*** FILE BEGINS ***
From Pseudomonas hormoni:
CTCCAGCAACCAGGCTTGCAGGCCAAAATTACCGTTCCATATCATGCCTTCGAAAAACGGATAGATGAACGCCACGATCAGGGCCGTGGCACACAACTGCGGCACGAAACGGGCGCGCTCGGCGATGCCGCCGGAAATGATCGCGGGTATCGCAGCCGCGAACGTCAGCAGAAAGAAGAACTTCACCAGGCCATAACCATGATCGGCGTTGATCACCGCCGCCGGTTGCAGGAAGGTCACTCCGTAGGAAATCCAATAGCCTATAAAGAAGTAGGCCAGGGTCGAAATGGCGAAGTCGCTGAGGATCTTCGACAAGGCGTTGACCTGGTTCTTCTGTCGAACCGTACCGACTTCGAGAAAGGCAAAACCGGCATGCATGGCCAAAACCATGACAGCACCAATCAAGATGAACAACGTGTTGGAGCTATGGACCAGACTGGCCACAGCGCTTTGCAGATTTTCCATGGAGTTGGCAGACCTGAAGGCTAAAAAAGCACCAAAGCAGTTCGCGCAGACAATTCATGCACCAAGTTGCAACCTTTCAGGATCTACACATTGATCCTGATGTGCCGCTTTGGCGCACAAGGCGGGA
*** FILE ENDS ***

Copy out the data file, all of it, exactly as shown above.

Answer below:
From Pseudomonas hormoni:
CTCCAGCAACCAGGCTTGCAGGCCAAAATTACCGTTCCATATCATGCCTTCGAAAAACGGATAGATGAACGCCACGATCAGGGCCGTGGCACACAACTGCGGCACGAAACGGGCGCGCTCGGCGATGCCGCCGGAAATGATCGCGGGTATCGCAGCCGCGAACGTCAGCAGAAAGAAGAACTTCACCAGGCCATAACCATGATCGGCGTTGATCACCGCCGCCGGTTGCAGGAAGGTCACTCCGTAGGAAATCCAATAGCCTATAAAGAAGTAGGCCAGGGTCGAAATGGCGAAGTCGCTGAGGATCTTCGACAAGGCGTTGACCTGGTTCTTCTGTCGAACCGTACCGACTTCGAGAAAGGCAAAACCGGCATGCATGGCCAAAACCATGACAGCACCAATCAAGATGAACAACGTGTTGGAGCTATGGACCAGACTGGCCACAGCGCTTTGCAGATTTTCCATGGAGTTGGCAGACCTGAAGGCTAAAAAAGCACCAAAGCAGTTCGCGCAGACAATTCATGCACCAAGTTGCAACCTTTCAGGATCTACACATTGATCCTGATGTGCCGCTTTGGCGCACAAGGCGGGA